Frenchman Florian Zeller began as a novelist in his early twenties, quickly moved into a bright career as a playwright and theater director, and now finds himself writing and directing feature films. His 2020 debut The Father is what some might consider a mild success for a first outing: two Oscars––one for Zeller and Christopher Hampton’s adapted screenplay, another for Anthony Hopkins’ earth-shattering performance––and near-universal popular and critical acclaim. Needless to say, The Son, his sophomore feature, is poised for unassailable expectations.
The Father is an incredibly difficult work to follow up. It’s the kind of movie that changes your perspective through gripping creative exercise. Yes, you know that your dementia-affected loved one isn’t at fault for not knowing who you are, but can you embody the horror in turning every corner and not knowing who you’re talking to? Who’s in your house? Or if it’s even your house that you’re in? Zeller figured out how to use cinema in a way he couldn’t use the stage to immerse an audience in a dementia experience so vividly disorienting it plays like a gut-punch edge-of-your-seat thriller with real-world implications. The Son, on the other hand, is just a drama.
Which is not to say it’s not complex. Peter’s (Hugh Jackman) world is more awry than it seems on the surface. A career lawyer entering a burgeoning new phase in politics, he’s a clean-cut, well-to-do forty- or fifty-something who’s built a principled life on being a good and open son, husband, friend, and father—unlike his own. Jackman, an easily fashioned type-A dad hunk, is perfect for the part (and great in the role), but Peter’s far from perfect. He left some bitter loose ends dangling in the wind with his first wife Kate (Laura Dern), whom he up and left for Beth (Vanessa Kirby), his second wife with whom he now has a baby son named Theo.
Then there’s the titular son, Nicholas (Zen McGrath). The only child from his first marriage, Nicholas is a chronically depressed, shaggy-haired high schooler with no sense of existential direction and a stomach-turning desperation for help, a yearning for emotional mundanity. And he loves his dad. Peter sees him semi-regularly and they’ve always stayed relatively close, but it isn’t until Kate comes to Peter with bad news that Nicholas moves in and father and son live under the same roof for the first time since Peter left them.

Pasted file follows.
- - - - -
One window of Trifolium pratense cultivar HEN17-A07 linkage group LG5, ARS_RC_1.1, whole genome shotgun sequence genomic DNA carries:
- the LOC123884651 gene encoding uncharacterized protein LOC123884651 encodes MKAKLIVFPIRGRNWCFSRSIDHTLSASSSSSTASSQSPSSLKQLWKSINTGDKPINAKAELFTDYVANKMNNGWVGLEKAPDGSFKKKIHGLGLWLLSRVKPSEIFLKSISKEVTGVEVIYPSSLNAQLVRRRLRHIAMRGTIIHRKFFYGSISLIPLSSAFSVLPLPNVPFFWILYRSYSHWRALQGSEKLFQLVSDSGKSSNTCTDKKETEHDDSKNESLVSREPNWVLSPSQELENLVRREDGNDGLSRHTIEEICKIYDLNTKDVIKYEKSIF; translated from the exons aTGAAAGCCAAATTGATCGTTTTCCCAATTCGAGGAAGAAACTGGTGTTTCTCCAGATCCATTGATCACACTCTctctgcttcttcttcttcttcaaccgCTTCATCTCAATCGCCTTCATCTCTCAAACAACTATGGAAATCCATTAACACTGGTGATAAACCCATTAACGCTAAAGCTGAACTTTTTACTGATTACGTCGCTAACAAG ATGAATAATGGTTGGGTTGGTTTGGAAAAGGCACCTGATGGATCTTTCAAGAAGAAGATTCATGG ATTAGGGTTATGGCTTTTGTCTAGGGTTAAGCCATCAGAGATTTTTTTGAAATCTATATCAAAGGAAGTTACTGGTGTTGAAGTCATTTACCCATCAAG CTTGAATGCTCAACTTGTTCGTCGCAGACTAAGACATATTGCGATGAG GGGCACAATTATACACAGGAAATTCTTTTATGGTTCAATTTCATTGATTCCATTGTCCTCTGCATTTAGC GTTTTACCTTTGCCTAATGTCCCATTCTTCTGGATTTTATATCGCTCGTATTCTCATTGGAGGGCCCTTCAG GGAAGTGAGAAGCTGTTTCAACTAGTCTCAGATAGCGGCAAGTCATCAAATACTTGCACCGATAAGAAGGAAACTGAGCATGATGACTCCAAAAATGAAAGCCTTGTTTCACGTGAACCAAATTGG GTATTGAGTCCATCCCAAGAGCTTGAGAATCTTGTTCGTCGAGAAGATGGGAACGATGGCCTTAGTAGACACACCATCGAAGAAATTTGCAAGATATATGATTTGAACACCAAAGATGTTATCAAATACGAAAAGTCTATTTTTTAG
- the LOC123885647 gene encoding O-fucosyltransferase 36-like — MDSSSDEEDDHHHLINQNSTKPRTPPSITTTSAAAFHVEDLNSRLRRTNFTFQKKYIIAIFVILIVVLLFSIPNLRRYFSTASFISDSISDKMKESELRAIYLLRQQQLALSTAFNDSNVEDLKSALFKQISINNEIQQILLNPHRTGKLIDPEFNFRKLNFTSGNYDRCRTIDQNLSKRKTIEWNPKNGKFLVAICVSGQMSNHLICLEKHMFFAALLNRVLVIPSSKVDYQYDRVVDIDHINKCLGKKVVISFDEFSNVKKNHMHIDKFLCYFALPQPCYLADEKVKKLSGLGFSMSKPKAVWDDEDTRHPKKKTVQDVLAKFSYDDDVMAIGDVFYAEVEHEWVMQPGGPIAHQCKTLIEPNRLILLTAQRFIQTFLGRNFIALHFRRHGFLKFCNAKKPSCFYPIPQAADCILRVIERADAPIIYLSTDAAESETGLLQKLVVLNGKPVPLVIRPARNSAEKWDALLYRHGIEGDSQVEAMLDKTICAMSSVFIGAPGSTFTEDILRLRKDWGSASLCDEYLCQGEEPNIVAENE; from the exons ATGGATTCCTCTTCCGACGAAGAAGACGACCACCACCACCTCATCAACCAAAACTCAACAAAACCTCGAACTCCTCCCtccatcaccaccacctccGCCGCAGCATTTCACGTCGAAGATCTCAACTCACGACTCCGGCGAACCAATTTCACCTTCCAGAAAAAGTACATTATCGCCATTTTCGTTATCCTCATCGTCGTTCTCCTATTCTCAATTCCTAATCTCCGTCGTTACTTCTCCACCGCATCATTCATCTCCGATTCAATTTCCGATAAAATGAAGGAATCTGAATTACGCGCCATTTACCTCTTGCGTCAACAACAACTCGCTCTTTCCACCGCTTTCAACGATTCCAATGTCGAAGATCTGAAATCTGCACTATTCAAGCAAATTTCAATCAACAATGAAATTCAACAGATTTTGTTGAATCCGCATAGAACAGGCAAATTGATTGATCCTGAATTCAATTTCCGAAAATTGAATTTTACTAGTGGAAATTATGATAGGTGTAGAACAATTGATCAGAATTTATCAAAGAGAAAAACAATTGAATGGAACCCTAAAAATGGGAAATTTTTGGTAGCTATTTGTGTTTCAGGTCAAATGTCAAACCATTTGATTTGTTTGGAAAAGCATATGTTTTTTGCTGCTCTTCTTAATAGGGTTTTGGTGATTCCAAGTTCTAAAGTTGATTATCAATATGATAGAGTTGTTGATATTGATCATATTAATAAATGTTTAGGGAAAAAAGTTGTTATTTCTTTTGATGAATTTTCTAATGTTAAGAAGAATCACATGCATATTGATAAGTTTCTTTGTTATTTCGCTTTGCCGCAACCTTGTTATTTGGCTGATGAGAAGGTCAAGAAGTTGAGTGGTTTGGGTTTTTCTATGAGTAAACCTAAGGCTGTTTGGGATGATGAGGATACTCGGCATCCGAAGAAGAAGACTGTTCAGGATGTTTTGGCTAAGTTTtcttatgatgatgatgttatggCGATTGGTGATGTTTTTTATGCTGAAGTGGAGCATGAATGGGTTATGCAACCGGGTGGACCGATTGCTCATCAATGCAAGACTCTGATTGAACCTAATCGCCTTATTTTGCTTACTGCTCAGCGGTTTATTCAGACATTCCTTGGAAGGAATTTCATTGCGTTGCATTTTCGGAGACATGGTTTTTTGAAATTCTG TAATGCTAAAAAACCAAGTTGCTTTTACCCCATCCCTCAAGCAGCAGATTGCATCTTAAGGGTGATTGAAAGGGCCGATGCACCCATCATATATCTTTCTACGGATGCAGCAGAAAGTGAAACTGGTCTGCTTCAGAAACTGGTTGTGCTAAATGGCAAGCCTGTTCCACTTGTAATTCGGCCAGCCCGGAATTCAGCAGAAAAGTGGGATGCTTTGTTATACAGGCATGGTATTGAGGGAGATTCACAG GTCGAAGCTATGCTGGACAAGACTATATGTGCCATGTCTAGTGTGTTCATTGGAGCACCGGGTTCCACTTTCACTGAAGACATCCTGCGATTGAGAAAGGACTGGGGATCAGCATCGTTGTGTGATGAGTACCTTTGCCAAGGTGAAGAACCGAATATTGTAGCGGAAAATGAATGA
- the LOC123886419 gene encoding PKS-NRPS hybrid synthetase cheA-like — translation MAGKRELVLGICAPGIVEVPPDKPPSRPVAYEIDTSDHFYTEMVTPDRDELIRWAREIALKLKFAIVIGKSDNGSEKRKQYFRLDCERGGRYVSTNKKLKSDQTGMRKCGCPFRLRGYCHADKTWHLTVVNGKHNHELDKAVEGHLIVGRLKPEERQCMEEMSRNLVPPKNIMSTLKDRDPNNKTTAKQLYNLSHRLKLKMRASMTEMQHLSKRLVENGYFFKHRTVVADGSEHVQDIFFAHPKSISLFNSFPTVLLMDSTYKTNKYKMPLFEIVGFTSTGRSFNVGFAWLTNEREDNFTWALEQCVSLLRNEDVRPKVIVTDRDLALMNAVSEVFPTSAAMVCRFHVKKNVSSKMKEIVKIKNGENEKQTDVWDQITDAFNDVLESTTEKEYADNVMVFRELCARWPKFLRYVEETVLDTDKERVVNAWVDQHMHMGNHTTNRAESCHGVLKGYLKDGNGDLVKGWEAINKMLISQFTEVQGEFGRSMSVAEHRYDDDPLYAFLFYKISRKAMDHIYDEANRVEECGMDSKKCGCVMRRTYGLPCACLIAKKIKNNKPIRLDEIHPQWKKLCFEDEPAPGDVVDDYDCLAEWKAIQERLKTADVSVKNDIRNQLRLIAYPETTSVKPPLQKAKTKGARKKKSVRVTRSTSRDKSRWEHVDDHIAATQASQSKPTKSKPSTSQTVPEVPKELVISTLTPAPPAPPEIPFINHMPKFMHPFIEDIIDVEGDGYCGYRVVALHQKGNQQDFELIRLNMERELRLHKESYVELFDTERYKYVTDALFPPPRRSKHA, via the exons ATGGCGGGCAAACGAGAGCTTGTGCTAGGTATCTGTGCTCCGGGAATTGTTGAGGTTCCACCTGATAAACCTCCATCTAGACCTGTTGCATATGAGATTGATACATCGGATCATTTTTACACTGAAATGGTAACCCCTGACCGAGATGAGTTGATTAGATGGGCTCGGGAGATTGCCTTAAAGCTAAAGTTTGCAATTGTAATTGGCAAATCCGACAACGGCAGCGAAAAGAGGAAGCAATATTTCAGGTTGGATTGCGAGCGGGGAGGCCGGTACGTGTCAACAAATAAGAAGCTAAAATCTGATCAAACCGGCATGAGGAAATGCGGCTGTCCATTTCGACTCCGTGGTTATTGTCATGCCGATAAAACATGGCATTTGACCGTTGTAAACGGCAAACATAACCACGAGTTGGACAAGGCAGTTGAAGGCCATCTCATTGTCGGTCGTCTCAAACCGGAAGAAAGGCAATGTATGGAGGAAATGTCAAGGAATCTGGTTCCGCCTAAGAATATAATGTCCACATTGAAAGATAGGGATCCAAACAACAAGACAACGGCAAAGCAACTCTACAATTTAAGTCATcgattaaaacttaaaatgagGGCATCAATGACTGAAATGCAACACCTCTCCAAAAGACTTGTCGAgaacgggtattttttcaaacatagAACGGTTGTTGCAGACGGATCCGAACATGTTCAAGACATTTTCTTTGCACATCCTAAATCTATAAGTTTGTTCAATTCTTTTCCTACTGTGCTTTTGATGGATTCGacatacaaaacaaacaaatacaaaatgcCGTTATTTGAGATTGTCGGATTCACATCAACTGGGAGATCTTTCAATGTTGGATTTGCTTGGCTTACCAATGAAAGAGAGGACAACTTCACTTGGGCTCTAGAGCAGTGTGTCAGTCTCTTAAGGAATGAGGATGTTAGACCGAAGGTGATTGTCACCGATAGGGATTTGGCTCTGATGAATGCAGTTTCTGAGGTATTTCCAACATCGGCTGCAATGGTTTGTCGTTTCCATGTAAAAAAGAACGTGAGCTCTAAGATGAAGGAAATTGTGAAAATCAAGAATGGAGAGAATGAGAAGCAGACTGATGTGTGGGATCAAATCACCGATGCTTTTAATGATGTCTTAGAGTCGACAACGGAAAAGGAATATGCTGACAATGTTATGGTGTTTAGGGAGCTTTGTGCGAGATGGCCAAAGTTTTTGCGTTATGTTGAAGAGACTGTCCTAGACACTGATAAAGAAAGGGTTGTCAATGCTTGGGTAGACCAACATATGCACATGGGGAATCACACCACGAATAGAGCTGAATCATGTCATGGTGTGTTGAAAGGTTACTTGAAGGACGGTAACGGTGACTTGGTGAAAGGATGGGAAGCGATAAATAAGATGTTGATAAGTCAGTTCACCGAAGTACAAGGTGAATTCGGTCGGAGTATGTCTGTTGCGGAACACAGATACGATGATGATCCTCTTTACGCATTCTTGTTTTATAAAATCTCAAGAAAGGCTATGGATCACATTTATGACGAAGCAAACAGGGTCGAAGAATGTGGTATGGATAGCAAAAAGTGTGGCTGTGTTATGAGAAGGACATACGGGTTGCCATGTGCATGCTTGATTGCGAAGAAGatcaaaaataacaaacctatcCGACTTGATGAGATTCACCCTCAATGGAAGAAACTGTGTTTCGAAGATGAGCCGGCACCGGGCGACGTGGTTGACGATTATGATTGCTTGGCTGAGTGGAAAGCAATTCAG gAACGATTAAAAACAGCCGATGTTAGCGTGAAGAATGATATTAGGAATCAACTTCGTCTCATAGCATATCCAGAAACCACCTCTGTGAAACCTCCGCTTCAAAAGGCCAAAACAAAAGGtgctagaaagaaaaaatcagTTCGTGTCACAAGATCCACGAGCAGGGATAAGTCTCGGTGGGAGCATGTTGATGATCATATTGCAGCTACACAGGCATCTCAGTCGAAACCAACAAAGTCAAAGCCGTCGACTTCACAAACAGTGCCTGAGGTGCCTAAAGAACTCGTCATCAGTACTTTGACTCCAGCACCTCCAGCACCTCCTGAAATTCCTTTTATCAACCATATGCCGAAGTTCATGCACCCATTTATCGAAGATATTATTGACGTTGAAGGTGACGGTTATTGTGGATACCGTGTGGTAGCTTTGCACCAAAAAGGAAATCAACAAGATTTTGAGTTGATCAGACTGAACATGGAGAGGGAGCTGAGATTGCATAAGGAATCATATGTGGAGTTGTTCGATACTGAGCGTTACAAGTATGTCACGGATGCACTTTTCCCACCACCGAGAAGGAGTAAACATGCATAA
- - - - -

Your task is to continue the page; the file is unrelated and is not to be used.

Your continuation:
The ensuing situation is an impassioned whirlwind of relationship crossfire between the four (Kate is in and out) that stirs up miniature emotional catastrophes. When Peter’s not home, Nicholas corners Beth about ruining his mom’s life and being the reason he spent half his childhood without a dad at home. When Beth’s not home he corners his dad on the same, who throws the concept of falling in love back in his face. Peter confronts Nicholas about cutting himself, which leads back to being left.
Kate tries to keep cool in every situation, always on the brink of tears wishing she had her husband back, but rather than being hysterical is resolved in her being abandoned. There’s a dad-off competition between Peter and his father that becomes a show of how disappointment is passed through generations of fathers and sons. Beth gets jealous about which kid is getting more attention. And most complicated of all are Peter, Kate, and Nicholas’s brutal conversations with therapists and psych professionals about the steps that need to be taken for an openly suicidal teen.
The Son weaves an impossible web of parenting decisions and familial relations that gives weight to its drama, but it’s not always earned. If The Son shares anything with The Father––outside of a Hopkins cameo that situates us in the same family and lends a duality to the title––it’s a sense of utter devastation. But where The Father organically left jaws on the floor and tears dried on unmoving faces, The Son wrenches pain out of you like a slightly more tasteful This Is Us. It’s the kind of emotional exploitation that’s hard not to cry at.
If I’m sure there’s plenty of relative truth to its scenario, that doesn’t creatively justify the presentation or embolden the story through statistics. It’s hard to imagine mal intent from the mind behind The Father, a film laced with an intoxicating empathy, but it’s not hard to imagine a lesser work. If we’re giving Zeller benefit of the doubt, it just goes to show how difficult it is for a director to make back-to-back bangers.
The Son premiered at Venice Film Festival and will arrive in theaters on November 11.